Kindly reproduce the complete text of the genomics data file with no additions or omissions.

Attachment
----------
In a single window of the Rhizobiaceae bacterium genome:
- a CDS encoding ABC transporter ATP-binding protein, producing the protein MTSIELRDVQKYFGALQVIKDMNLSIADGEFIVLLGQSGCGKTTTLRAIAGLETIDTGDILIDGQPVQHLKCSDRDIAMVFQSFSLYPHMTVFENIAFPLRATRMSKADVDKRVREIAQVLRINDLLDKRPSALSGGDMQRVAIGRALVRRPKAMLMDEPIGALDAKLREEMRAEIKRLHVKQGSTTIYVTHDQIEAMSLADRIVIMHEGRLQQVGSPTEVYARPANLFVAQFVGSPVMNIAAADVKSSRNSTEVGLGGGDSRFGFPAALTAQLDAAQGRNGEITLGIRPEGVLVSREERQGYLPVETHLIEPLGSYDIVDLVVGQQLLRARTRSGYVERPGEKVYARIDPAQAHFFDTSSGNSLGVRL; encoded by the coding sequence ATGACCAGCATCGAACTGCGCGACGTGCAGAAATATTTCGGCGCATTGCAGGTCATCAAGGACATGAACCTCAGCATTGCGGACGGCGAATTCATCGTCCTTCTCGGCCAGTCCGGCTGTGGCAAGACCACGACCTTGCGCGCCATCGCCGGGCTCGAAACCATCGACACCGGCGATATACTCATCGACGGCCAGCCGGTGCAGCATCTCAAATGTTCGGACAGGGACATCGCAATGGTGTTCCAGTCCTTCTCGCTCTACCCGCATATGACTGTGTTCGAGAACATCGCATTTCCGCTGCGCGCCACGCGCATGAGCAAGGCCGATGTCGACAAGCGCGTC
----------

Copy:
In a single window of the Rhizobiaceae bacterium genome:
- a CDS encoding ABC transporter ATP-binding protein, producing the protein MTSIELRDVQKYFGALQVIKDMNLSIADGEFIVLLGQSGCGKTTTLRAIAGLETIDTGDILIDGQPVQHLKCSDRDIAMVFQSFSLYPHMTVFENIAFPLRATRMSKADVDKRVREIAQVLRINDLLDKRPSALSGGDMQRVAIGRALVRRPKAMLMDEPIGALDAKLREEMRAEIKRLHVKQGSTTIYVTHDQIEAMSLADRIVIMHEGRLQQVGSPTEVYARPANLFVAQFVGSPVMNIAAADVKSSRNSTEVGLGGGDSRFGFPAALTAQLDAAQGRNGEITLGIRPEGVLVSREERQGYLPVETHLIEPLGSYDIVDLVVGQQLLRARTRSGYVERPGEKVYARIDPAQAHFFDTSSGNSLGVRL; encoded by the coding sequence ATGACCAGCATCGAACTGCGCGACGTGCAGAAATATTTCGGCGCATTGCAGGTCATCAAGGACATGAACCTCAGCATTGCGGACGGCGAATTCATCGTCCTTCTCGGCCAGTCCGGCTGTGGCAAGACCACGACCTTGCGCGCCATCGCCGGGCTCGAAACCATCGACACCGGCGATATACTCATCGACGGCCAGCCGGTGCAGCATCTCAAATGTTCGGACAGGGACATCGCAATGGTGTTCCAGTCCTTCTCGCTCTACCCGCATATGACTGTGTTCGAGAACATCGCATTTCCGCTGCGCGCCACGCGCATGAGCAAGGCCGATGTCGACAAGCGCGTC